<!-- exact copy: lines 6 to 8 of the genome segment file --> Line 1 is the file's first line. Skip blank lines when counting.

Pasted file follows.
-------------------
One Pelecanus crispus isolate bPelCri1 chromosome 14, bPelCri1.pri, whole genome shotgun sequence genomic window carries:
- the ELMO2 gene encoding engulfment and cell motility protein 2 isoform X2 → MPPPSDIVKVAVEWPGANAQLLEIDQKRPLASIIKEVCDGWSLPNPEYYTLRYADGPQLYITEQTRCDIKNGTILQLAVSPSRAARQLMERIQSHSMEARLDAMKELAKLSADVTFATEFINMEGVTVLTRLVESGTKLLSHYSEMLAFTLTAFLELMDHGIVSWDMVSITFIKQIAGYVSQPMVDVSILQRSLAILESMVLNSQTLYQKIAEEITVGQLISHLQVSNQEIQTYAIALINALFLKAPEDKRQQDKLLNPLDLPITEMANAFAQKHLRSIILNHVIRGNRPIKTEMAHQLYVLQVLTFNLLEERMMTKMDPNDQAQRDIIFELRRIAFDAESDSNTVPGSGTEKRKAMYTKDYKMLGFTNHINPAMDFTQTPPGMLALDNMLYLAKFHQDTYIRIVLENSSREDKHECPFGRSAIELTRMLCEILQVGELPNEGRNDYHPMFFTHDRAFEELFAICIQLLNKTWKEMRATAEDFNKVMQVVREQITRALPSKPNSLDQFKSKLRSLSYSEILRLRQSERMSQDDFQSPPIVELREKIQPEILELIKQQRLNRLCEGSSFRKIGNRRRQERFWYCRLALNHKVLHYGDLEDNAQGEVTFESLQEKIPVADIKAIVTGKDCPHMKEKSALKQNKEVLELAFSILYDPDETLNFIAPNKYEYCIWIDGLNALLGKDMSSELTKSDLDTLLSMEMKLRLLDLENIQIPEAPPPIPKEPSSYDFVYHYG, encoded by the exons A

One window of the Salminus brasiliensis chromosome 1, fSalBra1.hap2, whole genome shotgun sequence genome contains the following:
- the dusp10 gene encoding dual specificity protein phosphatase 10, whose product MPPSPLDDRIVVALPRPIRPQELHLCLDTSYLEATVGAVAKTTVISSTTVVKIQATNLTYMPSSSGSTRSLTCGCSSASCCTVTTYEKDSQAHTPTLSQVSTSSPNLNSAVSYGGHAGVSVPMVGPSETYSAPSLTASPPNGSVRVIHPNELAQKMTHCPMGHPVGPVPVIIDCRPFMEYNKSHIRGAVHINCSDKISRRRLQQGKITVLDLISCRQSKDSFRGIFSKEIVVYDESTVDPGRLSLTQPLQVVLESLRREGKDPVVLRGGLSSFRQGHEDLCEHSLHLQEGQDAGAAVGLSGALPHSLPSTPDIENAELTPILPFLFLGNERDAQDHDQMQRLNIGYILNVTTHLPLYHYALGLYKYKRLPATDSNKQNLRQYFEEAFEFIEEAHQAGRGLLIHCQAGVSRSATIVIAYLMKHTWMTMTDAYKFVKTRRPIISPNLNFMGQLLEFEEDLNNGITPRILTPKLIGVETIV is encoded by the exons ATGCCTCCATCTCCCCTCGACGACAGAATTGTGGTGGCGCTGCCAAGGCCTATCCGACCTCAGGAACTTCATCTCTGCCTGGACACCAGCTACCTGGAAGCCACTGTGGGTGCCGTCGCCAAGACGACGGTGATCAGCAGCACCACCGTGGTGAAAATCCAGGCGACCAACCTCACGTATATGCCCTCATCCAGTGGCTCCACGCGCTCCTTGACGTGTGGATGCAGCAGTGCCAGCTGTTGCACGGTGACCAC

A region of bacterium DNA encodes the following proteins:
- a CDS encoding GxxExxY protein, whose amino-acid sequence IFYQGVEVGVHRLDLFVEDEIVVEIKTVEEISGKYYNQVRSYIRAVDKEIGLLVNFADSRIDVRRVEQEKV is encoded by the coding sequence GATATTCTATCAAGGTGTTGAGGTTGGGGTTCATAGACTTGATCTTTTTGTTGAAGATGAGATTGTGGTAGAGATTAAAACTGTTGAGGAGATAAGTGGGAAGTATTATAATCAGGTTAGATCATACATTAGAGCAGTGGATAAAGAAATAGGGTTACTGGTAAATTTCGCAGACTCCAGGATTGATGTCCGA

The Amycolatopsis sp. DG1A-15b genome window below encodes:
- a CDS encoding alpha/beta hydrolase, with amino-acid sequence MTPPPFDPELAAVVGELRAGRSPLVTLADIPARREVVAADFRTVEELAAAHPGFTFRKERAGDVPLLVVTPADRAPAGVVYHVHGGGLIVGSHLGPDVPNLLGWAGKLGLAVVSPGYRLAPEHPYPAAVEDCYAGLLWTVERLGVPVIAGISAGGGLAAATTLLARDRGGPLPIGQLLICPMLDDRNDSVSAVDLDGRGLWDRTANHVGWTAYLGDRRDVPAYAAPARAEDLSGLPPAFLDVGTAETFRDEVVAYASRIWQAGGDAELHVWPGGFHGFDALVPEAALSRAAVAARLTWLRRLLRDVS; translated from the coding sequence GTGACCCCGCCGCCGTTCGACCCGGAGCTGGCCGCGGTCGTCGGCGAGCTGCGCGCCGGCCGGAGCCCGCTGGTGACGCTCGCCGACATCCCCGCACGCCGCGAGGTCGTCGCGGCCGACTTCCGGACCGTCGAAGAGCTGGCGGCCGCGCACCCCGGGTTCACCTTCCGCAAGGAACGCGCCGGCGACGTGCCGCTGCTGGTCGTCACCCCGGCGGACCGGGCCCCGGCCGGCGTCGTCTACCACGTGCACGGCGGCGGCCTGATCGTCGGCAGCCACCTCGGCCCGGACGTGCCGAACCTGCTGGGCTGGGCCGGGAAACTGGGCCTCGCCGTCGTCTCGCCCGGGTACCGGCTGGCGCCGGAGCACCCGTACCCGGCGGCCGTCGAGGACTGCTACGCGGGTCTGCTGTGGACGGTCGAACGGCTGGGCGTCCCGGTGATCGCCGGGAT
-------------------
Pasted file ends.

- a CDS encoding GxxExxY protein, whose amino-acid sequence IFYQGVEVGVHRLDLFVEDEIVVEIKTVEEISGKYYNQVRSYIRAVDKEIGLLVNFADSRIDVRRVEQEKV is encoded by the coding sequence GATATTCTATCAAGGTGTTGAGGTTGGGGTTCATAGACTTGATCTTTTTGTTGAAGATGAGATTGTGGTAGAGATTAAAACTGTTGAGGAGATAAGTGGGAAGTATTATAATCAGGTTAGATCATACATTAGAGCAGTGGATAAAGAAATAGGGTTACTGGTAAATTTCGCAGACTCCAGGATTGATGTCCGA

The Amycolatopsis sp. DG1A-15b genome window below encodes:
- a CDS encoding alpha/beta hydrolase, with amino-acid sequence MTPPPFDPELAAVVGELRAGRSPLVTLADIPARREVVAADFRTVEELAAAHPGFTFRKERAGDVPLLVVTPADRAPAGVVYHVHGGGLIVGSHLGPDVPNLLGWAGKLGLAVVSPGYRLAPEHPYPAAVEDCYAGLLWTVERLGVPVIAGISAGGGLAAATTLLARDRGGPLPIGQLLICPMLDDRNDSVSAVDLDGRGLWDRTANHVGWTAYLGDRRDVPAYAAPARAEDLSGLPPAFLDVGTAETFRDEVVAYASRIWQAGGDAELHVWPGGFHGFDALVPEAALSRAAVAARLTWLRRLLRDVS; translated from the coding sequence GTGACCCCGCCGCCGTTCGACCCGGAGCTGGCCGCGGTCGTCGGCGAGCTGCGCGCCGGCCGGAGCCCGCTGGTGACGCTCGCCGACATCCCCGCACGCCGCGAGGTCGTCGCGGCCGACTTCCGGACCGTCGAAGAGCTGGCGGCCGCGCACCCCGGGTTCACCTTCCGCAAGGAACGCGCCGGCGACGTGCCGCTGCTGGTCGTCACCCCGGCGGACCGGGCCCCGGCCGGCGTCGTCTACCACGTGCACGGCGGCGGCCTGATCGTCGGCAGCCACCTCGGCCCGGACGTGCCGAACCTGCTGGGCTGGGCCGGGAAACTGGGCCTCGCCGTCGTCTCGCCCGGGTACCGGCTGGCGCCGGAGCACCCGTACCCGGCGGCCGTCGAGGACTGCTACGCGGGTCTGCTGTGGACGGTCGAACGGCTGGGCGTCCCGGTGATCGCCGGGAT